When assembling the partition wall, the abutment member 7-1 may be prefixed to the stud 3 before the plasterboards 5-1 and 5-2 are attached. This offers the advantage that the abutment member 7-1 can be attached to the stud by inserting screws through the stud 3 into the wood lath 11. This is advantageous, because the fair surface 9 of the abutment member 7-1 does not have to be damaged by insertion of screws and then filled using an appropriate filler. Once the abutment member 7-1 is attached to the stud 3, the plasterboards 5-1 and 5-2 can then be fixed to the stud 3 in a conventional manner. The spaces 17-1 and 17-2 defined by the tapered sides 15-1 and 15-2 of the abutment member 7-1 can then be filled with an appropriate skim of plaster leaving a seamless join between the plasterboards 5-1 and 5-2 and the abutment member 7-1.

Alternatively, the abutment member 7-1 can be fixed to the end of the partition wall 1 after the plasterboards 5-1 and 5-2 have been secured to the stud 3. In this case, however, the abutment member 7-1 has to be secured to the stud 3 by drilling holes through the fair surface 9 of the abutment member 7-1 or has to be glued to the partition wall.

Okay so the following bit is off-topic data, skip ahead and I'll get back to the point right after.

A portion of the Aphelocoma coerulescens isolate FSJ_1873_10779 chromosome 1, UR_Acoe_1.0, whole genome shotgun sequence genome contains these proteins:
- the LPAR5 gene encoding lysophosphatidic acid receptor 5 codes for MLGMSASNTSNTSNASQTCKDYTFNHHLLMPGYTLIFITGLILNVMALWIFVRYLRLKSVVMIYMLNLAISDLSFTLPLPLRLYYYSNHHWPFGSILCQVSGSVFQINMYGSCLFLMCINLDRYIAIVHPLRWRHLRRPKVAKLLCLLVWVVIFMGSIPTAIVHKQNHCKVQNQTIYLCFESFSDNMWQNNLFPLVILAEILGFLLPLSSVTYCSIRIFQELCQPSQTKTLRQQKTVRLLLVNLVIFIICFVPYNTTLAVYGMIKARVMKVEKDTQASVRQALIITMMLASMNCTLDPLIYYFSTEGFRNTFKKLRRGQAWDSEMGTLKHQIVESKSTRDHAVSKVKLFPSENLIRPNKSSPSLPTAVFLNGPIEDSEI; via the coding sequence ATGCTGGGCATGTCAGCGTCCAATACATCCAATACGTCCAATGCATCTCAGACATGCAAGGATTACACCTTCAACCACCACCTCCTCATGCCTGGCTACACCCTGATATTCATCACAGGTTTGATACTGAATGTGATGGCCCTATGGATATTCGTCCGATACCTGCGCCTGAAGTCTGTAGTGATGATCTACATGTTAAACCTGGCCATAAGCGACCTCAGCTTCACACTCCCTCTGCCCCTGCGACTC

The abutment member 7-1 illustrated in FIG. 1 offers a number of advantages over the traditional techniques for providing similar fair end posts at the end of a partition wall. These advantages include:

(i) As the abutment member 7-1 is formed as a fibre and plaster moulding, accurate fabrication is possible. This means, for example, that the abutments can be made completely straight along its length which makes it easier for the builder to ensure that the partition wall is also vertical. Further, as the abutment is made of plaster, a skim of plaster can be directly applied to the surface of the abutment without pre-treatment.

(ii) As no metal angles or plasterboards need to be cut and taped and jointed to form the end post, the time taken to erect the partition wall is reduced, thereby making it cheaper to erect such partition walls.

In the embodiment shown in FIG. 1, the abutment member 7-1 has a flat fair end 9. FIG. 2 illustrates an alternative cross-section of an elongate abutment member 7-2 which provides a radius or curved fair end 21. The remaining features of the abutment member 7-2 are the same as those of the abutment member 7-1 shown in FIG. 1 and will not be described again.

In addition to providing end posts, the abutment member 7 may be used for joining two partition walls which run at angles to each other. FIG. 3 illustrates the cross-section of an elongate abutment member 7-3 which can be used for connecting two stud walls 1-1 and 1-2, which run perpendicular to each other. As illustrated in FIG. 3, the abutment member 7-3 in this embodiment includes four tapered sides 15-1, 15-2, 15-3 and 15-4 and is arranged to provide a curved outer surface 31 in the join between the two partition walls 1-1 and 1-2 and to provide a right-angled join 33 on the inside surface of the partition walls 1-1 an 1-2.